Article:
Cimmerii!

Partly because my mother is Welsh, I have always been curious as to the origins of the ‘Celts’.
I have long known of the similarities between the local languages of Brittany, Cornwall, Wales, Ireland and Scotland, but for years I thought that this indicated that this was the original language of the ‘British’, who had been pushed westwards by the influx of Romans, Saxons, Vikings, etc.. These days there is more evidence that actually they always were the people of the western coast, having migrated along the coast from the Iberian peninsula. Is that where they started though?
I had been reading “The Origins of the British” but never got further than the first chapter where the author shows that they did not, as previously thought, start out in the Pyrenees, rather they came from somewhere further west, but I have yet to find out where he thinks they did originate. Afaicr, he used only Roman texts in that first chapter.
A few days ago my interest was rekindled by a repeat of a program on the Oseberg burial, where they mentioned that either the lady or her forbears probably came from Iran! Could this have anything to do with the occasional but striking similarities between Persian and British languages? How many generations ago had her forebears moved to the west, two or three? or dozens? I tried to find out just what the original research indicated, but to no avail. So I gave up, and settled for being happy that such an intriguing mystery had even been discovered.
Just this morning though, I was looking at my Amazon wish-list, and got distracted by the free and very cheap recommendations for Kindle, one of which was “History of the Anglo-Saxons: from earliest times to the Norman Conquest.” One of those really old books made digital. I started reading the introduction, and was happily surprised to see that the author was starting not with the origins of the Saxons, but with the original occupants of the British Isles. Interestingly he cites even earlier references than Mr. Oppenheimer: The Phoenicians. Also he mentions not only the Celts, but the Cimmerii, or Cymri, the ancient Welsh . . . How the heck have I never heard this before?
Googling quickly reveals the Cimmerii as the descendants of Gomer, son of Japheth, and so a Google wormhole opens up, and I find that it is well known that the sons of Japheth settled in Europe, the whole of Europe. Also that the Irish have a legend that they are descended from Magog, another of Japheth’s sons, and that they were settled for a while in ‘Galata’ in Anatolia, and hence the origin of the word ‘celt’.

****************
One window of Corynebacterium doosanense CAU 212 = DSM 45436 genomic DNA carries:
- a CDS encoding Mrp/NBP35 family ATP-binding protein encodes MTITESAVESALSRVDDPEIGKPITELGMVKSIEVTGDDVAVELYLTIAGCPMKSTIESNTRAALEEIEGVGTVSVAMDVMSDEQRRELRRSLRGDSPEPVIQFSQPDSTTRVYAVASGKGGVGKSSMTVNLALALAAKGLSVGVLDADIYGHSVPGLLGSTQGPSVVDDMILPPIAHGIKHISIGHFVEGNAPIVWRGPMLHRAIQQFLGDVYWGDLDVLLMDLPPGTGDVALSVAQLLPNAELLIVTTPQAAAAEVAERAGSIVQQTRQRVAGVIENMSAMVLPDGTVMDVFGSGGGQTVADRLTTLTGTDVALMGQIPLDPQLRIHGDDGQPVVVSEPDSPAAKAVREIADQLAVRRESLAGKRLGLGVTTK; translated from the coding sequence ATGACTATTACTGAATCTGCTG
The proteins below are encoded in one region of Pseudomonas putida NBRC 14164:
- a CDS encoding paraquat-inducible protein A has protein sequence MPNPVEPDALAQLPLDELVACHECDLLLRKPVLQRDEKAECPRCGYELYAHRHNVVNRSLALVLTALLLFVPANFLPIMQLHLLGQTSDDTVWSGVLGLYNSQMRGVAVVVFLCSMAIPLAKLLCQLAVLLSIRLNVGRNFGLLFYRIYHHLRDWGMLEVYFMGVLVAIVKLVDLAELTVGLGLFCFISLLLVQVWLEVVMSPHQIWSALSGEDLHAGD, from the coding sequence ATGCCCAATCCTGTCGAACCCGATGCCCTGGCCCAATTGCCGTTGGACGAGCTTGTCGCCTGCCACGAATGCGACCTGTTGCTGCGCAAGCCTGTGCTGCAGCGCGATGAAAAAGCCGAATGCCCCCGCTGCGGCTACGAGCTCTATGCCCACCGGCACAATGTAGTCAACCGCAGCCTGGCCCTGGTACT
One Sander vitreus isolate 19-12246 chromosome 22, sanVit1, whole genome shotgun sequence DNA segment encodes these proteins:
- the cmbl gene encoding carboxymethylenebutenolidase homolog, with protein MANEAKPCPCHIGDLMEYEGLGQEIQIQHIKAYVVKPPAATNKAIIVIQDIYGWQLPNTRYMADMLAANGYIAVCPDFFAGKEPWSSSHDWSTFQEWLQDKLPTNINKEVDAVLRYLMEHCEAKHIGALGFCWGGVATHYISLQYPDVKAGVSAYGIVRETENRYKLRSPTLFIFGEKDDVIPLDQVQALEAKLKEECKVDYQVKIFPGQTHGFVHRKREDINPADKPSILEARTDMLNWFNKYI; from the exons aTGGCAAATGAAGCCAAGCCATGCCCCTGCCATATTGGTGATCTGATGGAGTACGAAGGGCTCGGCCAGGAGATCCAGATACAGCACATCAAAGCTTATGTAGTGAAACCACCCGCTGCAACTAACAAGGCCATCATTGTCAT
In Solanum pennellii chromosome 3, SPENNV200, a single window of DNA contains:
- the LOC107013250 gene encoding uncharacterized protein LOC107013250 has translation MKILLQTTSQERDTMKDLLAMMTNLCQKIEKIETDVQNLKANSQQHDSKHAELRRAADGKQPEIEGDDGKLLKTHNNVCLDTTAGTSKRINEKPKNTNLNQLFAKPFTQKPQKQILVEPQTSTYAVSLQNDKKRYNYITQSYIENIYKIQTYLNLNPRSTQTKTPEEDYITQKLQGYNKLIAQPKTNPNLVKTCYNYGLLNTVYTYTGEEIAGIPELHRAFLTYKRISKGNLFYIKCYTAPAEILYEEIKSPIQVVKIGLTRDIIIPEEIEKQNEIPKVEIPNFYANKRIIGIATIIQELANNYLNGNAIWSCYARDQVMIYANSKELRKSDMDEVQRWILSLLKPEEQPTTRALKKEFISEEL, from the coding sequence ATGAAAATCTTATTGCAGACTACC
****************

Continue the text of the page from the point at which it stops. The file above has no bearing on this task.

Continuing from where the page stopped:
So finally after nearly fifty years of wondering, I finally know who the original people of the British isles were, and roughly where they came from (after the last glaciation – Paviland was well before that and when the Celts and Cimmerii arrived the area was unpopulated, presumably since the ice retreated).
Coincidentally there was a ‘Secrets of the Bible’ program on just now that dealt with Noah’s flood, but they didn’t even mention the Dogger flood, even though they gave the same cause. (Sudden rise in sea level after the last glaciation.)
In essence though, it seems pretty clear that after the ice retreated for the last time, people gradually spread into the new land, perhaps most relevantly around the Black Sea. Then comes a flood, displacing or drowning people from a very large area. Noah and his family survive by riding it out in a boat, but even when the water recedes, a lot of land is still submerged, including their homeland, so they need to find somewhere to settle. Clearly it took at least another generation before they found uninhabited land they could call their own, and that was the islands to the far west, that we now call the British Isles.
I do wonder if Dogger was flooded at the same time or later, though, as there were people living in the area when it was flooded. Did Japheth’s descendants move across Europe after the flood, or were they already there and it was Doggerland that they had to move from?
With all the genetic research that has been done recently, I’m sure someone has already worked out who came from where, and when, and I clearly need to read more recent books than the bible and Phoenician records to get those answers!
So back to ‘The Origins of the British’ and perhaps ‘The British: A Genetic Journey’ might be more informative.

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